Joseph Cottle records this letter by Coleridge to his friend Mr Wade in his Early Recollections;: Chiefly Relating to the Late Samuel Taylor Coleridge [(2 vols 1837), 1:171]. It dates from 1796 and contains a little poem:
My dear friend,This, though it looks like it, is not an original Coleridge poem. In fact it is a sort of compressed adaptation of a section from a longer poem by Robert Burns: 'The Poet's Progress' (1788) lines 17-36 of which read.
* * * I succeeded very well here at Lichfield. Belcher, Bookseller, Birmingham; Sutton, Nottingham; Pritchard, Derby; and Thomson, Manchester, are the publishers. In every number of the Watchman, there will be printed these words, 'Published in Bristol, by the Author, S. T. Coleridge, and sold &c. &c.' I verily believe no poor fellow's idea-pot ever bubbled up so vehemently with fears, doubts and difficulties, as mine does at present. Heaven grant it may not boil over, and put out the fire! I am almost heartless! My past life seems to me like a dream, a feverish dream! all one gloomy huddle of strange actions, and dim-discovered motives! Friendships lost by indolence, and happiness murdered by mismanaged sensibility! The present hour I seem in a quickset hedge of embarrassments! For shame! I ought not to mistrust God! but indeed, to hope is far more difficult than to fear. Bulls have horns, Lions have talons.
The Fox, and Statesman subtile wiles ensure,S. T. C.
The Cit, and Polecat stink and are secure;
Toads with their venom, Doctors with their drug,
The Priest, and Hedgehog, in their robes are snug;
Oh, Nature! cruel step-mother, and hard,
To thy poor, naked, fenceless child the Bard!
No Horns but those by luckless Hymen worn,
And those, (alas! alas!) not Plenty's Horn!
With naked feelings, and with aching pride,
He bears th'unbroken blast on every side!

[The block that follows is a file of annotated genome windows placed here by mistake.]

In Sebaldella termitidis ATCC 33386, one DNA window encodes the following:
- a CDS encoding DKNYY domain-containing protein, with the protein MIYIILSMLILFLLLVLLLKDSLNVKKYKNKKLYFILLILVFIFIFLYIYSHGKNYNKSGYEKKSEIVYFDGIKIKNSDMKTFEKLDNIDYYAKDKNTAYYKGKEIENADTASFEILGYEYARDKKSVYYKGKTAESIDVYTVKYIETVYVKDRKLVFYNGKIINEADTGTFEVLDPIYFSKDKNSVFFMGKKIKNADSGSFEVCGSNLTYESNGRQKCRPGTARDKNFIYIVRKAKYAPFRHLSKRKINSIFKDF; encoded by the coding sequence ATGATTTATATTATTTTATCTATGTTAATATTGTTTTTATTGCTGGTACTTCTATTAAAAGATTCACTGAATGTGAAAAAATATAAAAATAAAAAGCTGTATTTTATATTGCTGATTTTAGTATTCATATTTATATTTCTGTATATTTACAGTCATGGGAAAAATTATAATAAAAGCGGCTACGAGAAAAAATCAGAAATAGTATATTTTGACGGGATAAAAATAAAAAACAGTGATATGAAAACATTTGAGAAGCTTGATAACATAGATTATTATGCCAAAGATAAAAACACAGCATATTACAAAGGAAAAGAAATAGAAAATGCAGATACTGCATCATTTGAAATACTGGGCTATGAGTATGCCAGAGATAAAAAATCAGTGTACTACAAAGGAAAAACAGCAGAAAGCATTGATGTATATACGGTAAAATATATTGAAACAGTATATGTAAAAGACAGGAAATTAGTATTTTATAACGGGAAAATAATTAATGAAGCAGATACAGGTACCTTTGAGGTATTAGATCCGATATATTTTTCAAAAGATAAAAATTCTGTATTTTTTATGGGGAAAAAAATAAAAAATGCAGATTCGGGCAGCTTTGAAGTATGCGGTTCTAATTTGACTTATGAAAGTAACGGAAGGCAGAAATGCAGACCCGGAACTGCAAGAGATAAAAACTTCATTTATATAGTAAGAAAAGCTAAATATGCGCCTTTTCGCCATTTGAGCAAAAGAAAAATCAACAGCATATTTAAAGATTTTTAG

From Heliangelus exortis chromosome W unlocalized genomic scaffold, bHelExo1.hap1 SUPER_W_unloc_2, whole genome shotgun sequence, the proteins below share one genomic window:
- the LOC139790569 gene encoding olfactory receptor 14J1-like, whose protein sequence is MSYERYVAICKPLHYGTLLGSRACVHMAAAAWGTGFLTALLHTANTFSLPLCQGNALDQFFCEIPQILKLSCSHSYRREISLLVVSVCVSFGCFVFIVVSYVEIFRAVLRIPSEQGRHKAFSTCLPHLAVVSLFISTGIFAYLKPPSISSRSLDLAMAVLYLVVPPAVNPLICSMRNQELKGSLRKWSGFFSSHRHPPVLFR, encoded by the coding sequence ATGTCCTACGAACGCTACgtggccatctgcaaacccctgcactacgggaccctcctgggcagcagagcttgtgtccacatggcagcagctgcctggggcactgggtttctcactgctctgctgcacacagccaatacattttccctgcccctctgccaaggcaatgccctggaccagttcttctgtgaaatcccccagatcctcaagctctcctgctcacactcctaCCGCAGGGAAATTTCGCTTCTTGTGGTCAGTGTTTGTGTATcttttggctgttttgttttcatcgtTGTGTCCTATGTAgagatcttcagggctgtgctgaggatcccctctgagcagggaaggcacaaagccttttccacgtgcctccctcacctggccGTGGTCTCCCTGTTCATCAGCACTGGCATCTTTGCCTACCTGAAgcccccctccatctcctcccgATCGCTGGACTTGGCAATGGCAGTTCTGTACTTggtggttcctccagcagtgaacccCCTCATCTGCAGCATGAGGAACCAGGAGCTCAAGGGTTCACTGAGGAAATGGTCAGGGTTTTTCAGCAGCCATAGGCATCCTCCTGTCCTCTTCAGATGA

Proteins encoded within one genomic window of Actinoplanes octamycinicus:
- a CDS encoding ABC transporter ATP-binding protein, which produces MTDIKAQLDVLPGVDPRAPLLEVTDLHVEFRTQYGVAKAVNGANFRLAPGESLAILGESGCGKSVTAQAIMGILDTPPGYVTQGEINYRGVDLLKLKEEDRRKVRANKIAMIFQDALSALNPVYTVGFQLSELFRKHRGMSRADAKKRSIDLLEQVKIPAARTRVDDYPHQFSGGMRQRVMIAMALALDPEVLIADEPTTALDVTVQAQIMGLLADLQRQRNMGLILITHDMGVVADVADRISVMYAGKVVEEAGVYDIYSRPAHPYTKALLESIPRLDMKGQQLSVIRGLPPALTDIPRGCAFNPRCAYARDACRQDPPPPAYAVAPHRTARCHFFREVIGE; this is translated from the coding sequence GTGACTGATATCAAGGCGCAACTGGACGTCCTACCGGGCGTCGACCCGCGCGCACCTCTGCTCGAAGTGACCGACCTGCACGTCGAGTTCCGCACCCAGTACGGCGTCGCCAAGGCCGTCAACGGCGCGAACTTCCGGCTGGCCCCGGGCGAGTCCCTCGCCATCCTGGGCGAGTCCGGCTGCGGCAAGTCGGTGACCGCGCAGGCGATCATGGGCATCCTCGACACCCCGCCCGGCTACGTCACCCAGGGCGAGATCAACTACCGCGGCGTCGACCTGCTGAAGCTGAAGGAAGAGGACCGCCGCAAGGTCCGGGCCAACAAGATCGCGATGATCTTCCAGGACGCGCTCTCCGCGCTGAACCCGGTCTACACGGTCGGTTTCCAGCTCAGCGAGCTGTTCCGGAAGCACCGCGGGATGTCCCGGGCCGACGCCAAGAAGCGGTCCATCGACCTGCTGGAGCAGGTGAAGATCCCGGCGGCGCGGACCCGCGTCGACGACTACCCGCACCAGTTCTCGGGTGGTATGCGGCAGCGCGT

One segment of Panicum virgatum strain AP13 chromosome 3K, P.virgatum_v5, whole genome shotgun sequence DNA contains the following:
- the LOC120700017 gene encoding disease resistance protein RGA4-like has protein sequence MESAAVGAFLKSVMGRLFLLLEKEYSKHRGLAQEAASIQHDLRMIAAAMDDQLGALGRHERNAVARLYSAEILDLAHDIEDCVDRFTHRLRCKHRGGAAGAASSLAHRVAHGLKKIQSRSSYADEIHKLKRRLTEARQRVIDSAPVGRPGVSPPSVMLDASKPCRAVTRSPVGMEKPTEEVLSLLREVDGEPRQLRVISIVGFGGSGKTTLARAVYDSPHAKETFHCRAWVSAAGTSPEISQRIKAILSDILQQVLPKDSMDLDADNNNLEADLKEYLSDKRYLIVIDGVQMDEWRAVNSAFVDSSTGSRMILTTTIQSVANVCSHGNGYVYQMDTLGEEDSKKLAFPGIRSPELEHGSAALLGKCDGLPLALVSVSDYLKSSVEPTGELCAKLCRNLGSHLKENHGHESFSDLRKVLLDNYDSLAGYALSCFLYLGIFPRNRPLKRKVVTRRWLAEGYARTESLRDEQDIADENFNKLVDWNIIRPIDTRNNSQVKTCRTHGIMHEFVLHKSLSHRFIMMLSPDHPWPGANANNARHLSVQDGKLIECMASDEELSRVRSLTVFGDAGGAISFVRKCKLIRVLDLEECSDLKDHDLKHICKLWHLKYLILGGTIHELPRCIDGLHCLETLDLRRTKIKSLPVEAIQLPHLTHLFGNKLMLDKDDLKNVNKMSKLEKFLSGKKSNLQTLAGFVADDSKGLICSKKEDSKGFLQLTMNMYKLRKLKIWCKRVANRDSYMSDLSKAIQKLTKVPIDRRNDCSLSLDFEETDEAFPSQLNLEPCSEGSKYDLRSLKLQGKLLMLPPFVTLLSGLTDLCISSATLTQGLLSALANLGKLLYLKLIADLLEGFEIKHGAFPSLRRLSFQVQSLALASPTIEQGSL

Vampire Booksellers drain him to the heart,
And Scorpion Critics cureless venom dart!
Foxes and statesmen subtle wiles ensure;Naughty Coleridge: it's this kind of thing that gets him a reputation for plagiary. Mind you, the alterations, small though they be, are pretty interesting. I suspect that Coleridge had been reading John Jortin (he quotes an anecdote from Jortin in the 1811-12 Lectures on Shakespeare). John Jortin's Tracts, Philological, Critical, and Miscellaneous (2 vols 1790) was recently out, and it is Jortin who ‘If there were no GOD, we should have no father but only a cruel step-mother, called Nature’ [2: 532]; Burns may have read the same passage, but Coleridge makes the allusion that much clearer.
The cit and polecat stink, and are secure:
Toads with their poison, doctors with their drug,
The priest and hedgehog, in their robes, are snug:
E'en silly women have defensive arts,
Their eyes, their tongues-and nameless other parts.
But O thou cruel stepmother and hard,
To thy poor fenceless, naked child, the Bard!
A thing unteachable in worldly skill,
And half an idiot too, more helpless still:
No heels to bear him from the op'ning dun,
No claws to dig, his hated sight to shun:
No horns, but those by luckless Hymen worn,
And those, alas! not Amalthea's horn:
No nerves olfact'ry, true to Mammon's foot,
Or grunting, grub sagacious, evil's root:
The silly sheep that wanders wild astray,
Is not more friendless, is not more a prey;
Vampyre-booksellers drain him to the heart,
And viper-critics cureless venom dart.